Decision-making and cognitive control in adolescent suicidal behaviors: a qualitative systematic review of the literature.
|Title||Decision-making and cognitive control in adolescent suicidal behaviors: a qualitative systematic review of the literature.|
|Publication Type||Journal Article|
|Year of Publication||2020|
|Authors||Gifuni AJ, Perret LC, Lacourse É, Geoffroy M-C, Mbekou V, Jollant F, Renaud J|
|Journal||Eur Child Adolesc Psychiatry|
|Date Published||2020 May 09|
Suicide and suicidal behaviors represent a leading cause of morbidity and mortality during adolescence. While several lines of evidence suggest that suicidal behaviors are associated with risky decisions and deficient cognitive control in laboratory tasks in adults, comparatively less is known about adolescents. Here, we systematically reviewed the literature on the association between these neurocognitive variables and adolescent suicidal behaviors. The online search strategy identified 17 neurocognitive studies examining either cognitive control or decision-making processes in adolescents with past suicidal behaviors. Several studies have reported that adolescents with a history of suicidal behaviors present neuropsychological differences in the cognitive control (using Go/NoGo, suicide Stroop Test, continuous performance test, suicide/death Implicit Association Test), and decision-making (Iowa Gambling Task, Cambridge Gambling Task, cost computation, delay discounting, loss aversion tasks) domains. Due to a lack of replication or conflicting findings, our systematic review suggests that no firm conclusion can be drawn as to whether altered decision-making or poor cognitive control contribute to adolescent suicidal behaviors. However, these results collectively suggest that further research is warranted. Limitations included scarcity of longitudinal studies and a lack of homogeneity in study designs, which precluded quantitative analysis. We propose remediating ways to continue neuropsychological investigations of suicide risk in adolescence, which could lead to the identification of novel therapeutic targets and predictive markers, enabling early intervention in suicidal youth.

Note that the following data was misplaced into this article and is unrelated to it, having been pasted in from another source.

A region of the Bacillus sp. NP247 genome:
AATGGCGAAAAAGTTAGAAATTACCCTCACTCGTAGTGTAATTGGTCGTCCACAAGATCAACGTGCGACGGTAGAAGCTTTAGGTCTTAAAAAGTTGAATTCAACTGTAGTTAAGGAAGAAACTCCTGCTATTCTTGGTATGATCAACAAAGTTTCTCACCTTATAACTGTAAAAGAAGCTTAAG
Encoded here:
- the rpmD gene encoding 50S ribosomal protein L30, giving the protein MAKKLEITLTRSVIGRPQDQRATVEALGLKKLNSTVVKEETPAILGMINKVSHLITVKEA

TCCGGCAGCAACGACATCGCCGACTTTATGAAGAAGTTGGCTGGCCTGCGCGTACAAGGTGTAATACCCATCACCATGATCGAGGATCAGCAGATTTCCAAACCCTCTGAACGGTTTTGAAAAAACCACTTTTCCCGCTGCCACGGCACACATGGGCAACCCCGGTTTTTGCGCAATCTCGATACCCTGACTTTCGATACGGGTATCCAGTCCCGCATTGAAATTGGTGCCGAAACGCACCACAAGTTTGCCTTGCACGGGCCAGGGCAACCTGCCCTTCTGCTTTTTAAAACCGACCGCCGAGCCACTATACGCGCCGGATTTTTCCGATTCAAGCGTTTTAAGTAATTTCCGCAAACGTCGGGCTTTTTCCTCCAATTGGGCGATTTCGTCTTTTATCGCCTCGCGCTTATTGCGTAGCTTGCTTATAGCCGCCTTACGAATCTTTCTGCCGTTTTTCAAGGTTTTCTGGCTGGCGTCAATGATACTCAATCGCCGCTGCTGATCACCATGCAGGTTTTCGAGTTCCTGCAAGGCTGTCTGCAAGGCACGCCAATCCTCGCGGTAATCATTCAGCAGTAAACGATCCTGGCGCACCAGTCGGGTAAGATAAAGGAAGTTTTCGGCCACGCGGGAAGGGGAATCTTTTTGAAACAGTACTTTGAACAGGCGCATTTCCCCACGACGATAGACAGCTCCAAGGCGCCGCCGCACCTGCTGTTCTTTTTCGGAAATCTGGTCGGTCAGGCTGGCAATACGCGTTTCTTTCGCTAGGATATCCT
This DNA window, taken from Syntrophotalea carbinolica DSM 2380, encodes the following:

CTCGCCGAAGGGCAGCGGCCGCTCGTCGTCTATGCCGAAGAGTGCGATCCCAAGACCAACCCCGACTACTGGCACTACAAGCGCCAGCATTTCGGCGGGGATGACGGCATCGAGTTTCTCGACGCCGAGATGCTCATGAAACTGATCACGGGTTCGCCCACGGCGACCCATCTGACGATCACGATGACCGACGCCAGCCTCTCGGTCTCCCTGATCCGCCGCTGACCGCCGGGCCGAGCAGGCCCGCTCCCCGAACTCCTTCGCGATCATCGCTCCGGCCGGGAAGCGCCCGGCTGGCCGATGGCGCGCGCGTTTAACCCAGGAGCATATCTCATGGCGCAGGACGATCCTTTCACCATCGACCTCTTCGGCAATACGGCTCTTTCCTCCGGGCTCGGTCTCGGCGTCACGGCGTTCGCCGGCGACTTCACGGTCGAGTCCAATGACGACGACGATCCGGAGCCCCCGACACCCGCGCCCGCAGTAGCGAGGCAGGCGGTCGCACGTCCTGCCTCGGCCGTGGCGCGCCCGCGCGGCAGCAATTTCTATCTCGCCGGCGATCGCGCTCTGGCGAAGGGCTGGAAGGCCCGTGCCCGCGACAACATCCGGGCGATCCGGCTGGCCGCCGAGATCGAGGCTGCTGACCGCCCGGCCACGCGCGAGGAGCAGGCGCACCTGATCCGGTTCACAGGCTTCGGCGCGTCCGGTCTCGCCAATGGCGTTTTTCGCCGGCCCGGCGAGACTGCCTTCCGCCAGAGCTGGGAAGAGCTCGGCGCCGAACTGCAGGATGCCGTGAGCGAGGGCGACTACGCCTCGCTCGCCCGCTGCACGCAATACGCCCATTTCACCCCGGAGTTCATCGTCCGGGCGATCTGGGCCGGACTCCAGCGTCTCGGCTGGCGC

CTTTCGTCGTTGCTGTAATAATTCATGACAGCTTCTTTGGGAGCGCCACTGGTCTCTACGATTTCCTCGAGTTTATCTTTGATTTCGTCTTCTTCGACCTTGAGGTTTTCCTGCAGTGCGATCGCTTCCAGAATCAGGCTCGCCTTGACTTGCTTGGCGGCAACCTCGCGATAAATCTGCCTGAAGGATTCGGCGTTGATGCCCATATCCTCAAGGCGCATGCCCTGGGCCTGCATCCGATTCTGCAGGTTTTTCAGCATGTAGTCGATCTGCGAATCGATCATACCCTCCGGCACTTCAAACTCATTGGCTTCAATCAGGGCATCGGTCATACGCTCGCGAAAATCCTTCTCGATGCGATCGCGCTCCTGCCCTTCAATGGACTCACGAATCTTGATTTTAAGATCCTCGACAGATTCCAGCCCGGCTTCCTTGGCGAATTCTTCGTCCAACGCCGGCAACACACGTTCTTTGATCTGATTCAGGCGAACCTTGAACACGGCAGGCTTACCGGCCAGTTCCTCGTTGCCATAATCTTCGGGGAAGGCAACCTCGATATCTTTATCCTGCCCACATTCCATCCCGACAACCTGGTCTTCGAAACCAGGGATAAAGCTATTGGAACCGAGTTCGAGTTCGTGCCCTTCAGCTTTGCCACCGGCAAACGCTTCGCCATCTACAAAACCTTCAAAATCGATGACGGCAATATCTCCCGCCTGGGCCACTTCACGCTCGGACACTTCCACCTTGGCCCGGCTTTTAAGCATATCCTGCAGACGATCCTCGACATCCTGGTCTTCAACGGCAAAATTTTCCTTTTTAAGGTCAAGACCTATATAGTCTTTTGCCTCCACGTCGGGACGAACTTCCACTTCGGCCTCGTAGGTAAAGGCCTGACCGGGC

|Alternate Journal||Eur Child Adolesc Psychiatry|